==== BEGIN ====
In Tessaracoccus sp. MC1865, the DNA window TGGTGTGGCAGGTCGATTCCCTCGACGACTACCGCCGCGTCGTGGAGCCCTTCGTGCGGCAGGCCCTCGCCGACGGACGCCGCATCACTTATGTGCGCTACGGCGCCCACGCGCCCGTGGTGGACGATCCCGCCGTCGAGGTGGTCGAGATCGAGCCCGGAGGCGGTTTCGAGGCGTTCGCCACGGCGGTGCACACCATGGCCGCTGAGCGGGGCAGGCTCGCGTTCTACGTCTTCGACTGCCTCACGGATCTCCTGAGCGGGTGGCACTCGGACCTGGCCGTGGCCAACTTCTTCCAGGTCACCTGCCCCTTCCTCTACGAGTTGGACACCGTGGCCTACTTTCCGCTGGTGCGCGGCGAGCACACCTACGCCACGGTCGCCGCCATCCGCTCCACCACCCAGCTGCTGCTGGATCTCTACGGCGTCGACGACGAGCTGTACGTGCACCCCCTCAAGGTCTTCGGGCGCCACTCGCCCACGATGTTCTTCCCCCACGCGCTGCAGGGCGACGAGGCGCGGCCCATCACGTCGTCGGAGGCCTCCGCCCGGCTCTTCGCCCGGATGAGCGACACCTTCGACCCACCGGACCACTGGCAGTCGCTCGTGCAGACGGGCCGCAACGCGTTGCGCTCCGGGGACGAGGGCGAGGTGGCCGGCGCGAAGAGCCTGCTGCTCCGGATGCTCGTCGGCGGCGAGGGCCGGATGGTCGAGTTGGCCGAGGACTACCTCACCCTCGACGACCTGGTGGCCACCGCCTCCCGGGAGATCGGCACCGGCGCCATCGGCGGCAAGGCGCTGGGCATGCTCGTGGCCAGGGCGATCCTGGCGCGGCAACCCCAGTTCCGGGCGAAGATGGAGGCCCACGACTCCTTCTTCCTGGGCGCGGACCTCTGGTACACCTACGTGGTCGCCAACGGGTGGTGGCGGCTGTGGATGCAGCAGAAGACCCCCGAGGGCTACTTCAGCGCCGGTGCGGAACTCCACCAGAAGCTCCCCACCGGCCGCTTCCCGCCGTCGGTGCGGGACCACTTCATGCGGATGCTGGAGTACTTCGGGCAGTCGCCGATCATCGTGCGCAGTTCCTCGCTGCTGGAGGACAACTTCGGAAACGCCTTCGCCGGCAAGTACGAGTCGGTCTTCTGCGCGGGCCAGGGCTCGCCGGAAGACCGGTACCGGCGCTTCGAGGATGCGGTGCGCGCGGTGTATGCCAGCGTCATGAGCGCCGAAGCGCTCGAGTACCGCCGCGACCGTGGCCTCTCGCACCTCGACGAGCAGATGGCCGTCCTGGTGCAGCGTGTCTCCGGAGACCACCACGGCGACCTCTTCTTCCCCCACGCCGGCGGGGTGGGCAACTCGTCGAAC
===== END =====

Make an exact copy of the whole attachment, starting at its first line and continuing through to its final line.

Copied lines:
In Tessaracoccus sp. MC1865, the DNA window TGGTGTGGCAGGTCGATTCCCTCGACGACTACCGCCGCGTCGTGGAGCCCTTCGTGCGGCAGGCCCTCGCCGACGGACGCCGCATCACTTATGTGCGCTACGGCGCCCACGCGCCCGTGGTGGACGATCCCGCCGTCGAGGTGGTCGAGATCGAGCCCGGAGGCGGTTTCGAGGCGTTCGCCACGGCGGTGCACACCATGGCCGCTGAGCGGGGCAGGCTCGCGTTCTACGTCTTCGACTGCCTCACGGATCTCCTGAGCGGGTGGCACTCGGACCTGGCCGTGGCCAACTTCTTCCAGGTCACCTGCCCCTTCCTCTACGAGTTGGACACCGTGGCCTACTTTCCGCTGGTGCGCGGCGAGCACACCTACGCCACGGTCGCCGCCATCCGCTCCACCACCCAGCTGCTGCTGGATCTCTACGGCGTCGACGACGAGCTGTACGTGCACCCCCTCAAGGTCTTCGGGCGCCACTCGCCCACGATGTTCTTCCCCCACGCGCTGCAGGGCGACGAGGCGCGGCCCATCACGTCGTCGGAGGCCTCCGCCCGGCTCTTCGCCCGGATGAGCGACACCTTCGACCCACCGGACCACTGGCAGTCGCTCGTGCAGACGGGCCGCAACGCGTTGCGCTCCGGGGACGAGGGCGAGGTGGCCGGCGCGAAGAGCCTGCTGCTCCGGATGCTCGTCGGCGGCGAGGGCCGGATGGTCGAGTTGGCCGAGGACTACCTCACCCTCGACGACCTGGTGGCCACCGCCTCCCGGGAGATCGGCACCGGCGCCATCGGCGGCAAGGCGCTGGGCATGCTCGTGGCCAGGGCGATCCTGGCGCGGCAACCCCAGTTCCGGGCGAAGATGGAGGCCCACGACTCCTTCTTCCTGGGCGCGGACCTCTGGTACACCTACGTGGTCGCCAACGGGTGGTGGCGGCTGTGGATGCAGCAGAAGACCCCCGAGGGCTACTTCAGCGCCGGTGCGGAACTCCACCAGAAGCTCCCCACCGGCCGCTTCCCGCCGTCGGTGCGGGACCACTTCATGCGGATGCTGGAGTACTTCGGGCAGTCGCCGATCATCGTGCGCAGTTCCTCGCTGCTGGAGGACAACTTCGGAAACGCCTTCGCCGGCAAGTACGAGTCGGTCTTCTGCGCGGGCCAGGGCTCGCCGGAAGACCGGTACCGGCGCTTCGAGGATGCGGTGCGCGCGGTGTATGCCAGCGTCATGAGCGCCGAAGCGCTCGAGTACCGCCGCGACCGTGGCCTCTCGCACCTCGACGAGCAGATGGCCGTCCTGGTGCAGCGTGTCTCCGGAGACCACCACGGCGACCTCTTCTTCCCCCACGCCGGCGGGGTGGGCAACTCGTCGAAC